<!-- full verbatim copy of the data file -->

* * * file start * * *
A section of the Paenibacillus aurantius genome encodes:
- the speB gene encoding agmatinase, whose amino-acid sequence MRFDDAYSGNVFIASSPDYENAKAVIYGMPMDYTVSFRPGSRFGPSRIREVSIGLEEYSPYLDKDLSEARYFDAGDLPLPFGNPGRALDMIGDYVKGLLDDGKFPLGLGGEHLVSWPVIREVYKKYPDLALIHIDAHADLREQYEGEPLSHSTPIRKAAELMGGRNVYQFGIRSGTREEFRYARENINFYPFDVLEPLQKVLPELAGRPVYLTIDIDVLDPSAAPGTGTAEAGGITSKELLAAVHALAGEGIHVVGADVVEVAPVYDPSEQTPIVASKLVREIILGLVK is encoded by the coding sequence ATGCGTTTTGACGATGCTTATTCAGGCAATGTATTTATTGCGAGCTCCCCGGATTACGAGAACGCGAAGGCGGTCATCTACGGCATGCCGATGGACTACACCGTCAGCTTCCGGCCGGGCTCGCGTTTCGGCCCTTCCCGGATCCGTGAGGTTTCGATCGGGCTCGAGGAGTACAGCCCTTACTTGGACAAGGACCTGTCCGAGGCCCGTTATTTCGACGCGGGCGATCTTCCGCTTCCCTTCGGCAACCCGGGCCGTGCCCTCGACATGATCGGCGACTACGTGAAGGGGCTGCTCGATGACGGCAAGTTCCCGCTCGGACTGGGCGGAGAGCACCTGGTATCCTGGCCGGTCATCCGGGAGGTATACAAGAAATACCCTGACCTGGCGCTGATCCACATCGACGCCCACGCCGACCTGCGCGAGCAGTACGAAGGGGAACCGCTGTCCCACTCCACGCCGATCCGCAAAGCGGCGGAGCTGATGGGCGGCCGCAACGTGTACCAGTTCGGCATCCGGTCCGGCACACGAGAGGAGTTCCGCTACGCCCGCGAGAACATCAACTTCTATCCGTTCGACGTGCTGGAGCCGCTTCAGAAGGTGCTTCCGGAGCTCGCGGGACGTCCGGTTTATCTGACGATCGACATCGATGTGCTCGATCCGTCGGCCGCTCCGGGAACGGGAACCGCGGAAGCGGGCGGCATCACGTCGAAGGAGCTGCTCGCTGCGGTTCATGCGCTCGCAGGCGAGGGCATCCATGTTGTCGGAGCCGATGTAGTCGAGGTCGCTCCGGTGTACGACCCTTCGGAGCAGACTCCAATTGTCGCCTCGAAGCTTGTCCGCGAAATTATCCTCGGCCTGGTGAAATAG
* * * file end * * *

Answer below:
A section of the Paenibacillus aurantius genome encodes:
- the speB gene encoding agmatinase, whose amino-acid sequence MRFDDAYSGNVFIASSPDYENAKAVIYGMPMDYTVSFRPGSRFGPSRIREVSIGLEEYSPYLDKDLSEARYFDAGDLPLPFGNPGRALDMIGDYVKGLLDDGKFPLGLGGEHLVSWPVIREVYKKYPDLALIHIDAHADLREQYEGEPLSHSTPIRKAAELMGGRNVYQFGIRSGTREEFRYARENINFYPFDVLEPLQKVLPELAGRPVYLTIDIDVLDPSAAPGTGTAEAGGITSKELLAAVHALAGEGIHVVGADVVEVAPVYDPSEQTPIVASKLVREIILGLVK is encoded by the coding sequence ATGCGTTTTGACGATGCTTATTCAGGCAATGTATTTATTGCGAGCTCCCCGGATTACGAGAACGCGAAGGCGGTCATCTACGGCATGCCGATGGACTACACCGTCAGCTTCCGGCCGGGCTCGCGTTTCGGCCCTTCCCGGATCCGTGAGGTTTCGATCGGGCTCGAGGAGTACAGCCCTTACTTGGACAAGGACCTGTCCGAGGCCCGTTATTTCGACGCGGGCGATCTTCCGCTTCCCTTCGGCAACCCGGGCCGTGCCCTCGACATGATCGGCGACTACGTGAAGGGGCTGCTCGATGACGGCAAGTTCCCGCTCGGACTGGGCGGAGAGCACCTGGTATCCTGGCCGGTCATCCGGGAGGTATACAAGAAATACCCTGACCTGGCGCTGATCCACATCGACGCCCACGCCGACCTGCGCGAGCAGTACGAAGGGGAACCGCTGTCCCACTCCACGCCGATCCGCAAAGCGGCGGAGCTGATGGGCGGCCGCAACGTGTACCAGTTCGGCATCCGGTCCGGCACACGAGAGGAGTTCCGCTACGCCCGCGAGAACATCAACTTCTATCCGTTCGACGTGCTGGAGCCGCTTCAGAAGGTGCTTCCGGAGCTCGCGGGACGTCCGGTTTATCTGACGATCGACATCGATGTGCTCGATCCGTCGGCCGCTCCGGGAACGGGAACCGCGGAAGCGGGCGGCATCACGTCGAAGGAGCTGCTCGCTGCGGTTCATGCGCTCGCAGGCGAGGGCATCCATGTTGTCGGAGCCGATGTAGTCGAGGTCGCTCCGGTGTACGACCCTTCGGAGCAGACTCCAATTGTCGCCTCGAAGCTTGTCCGCGAAATTATCCTCGGCCTGGTGAAATAG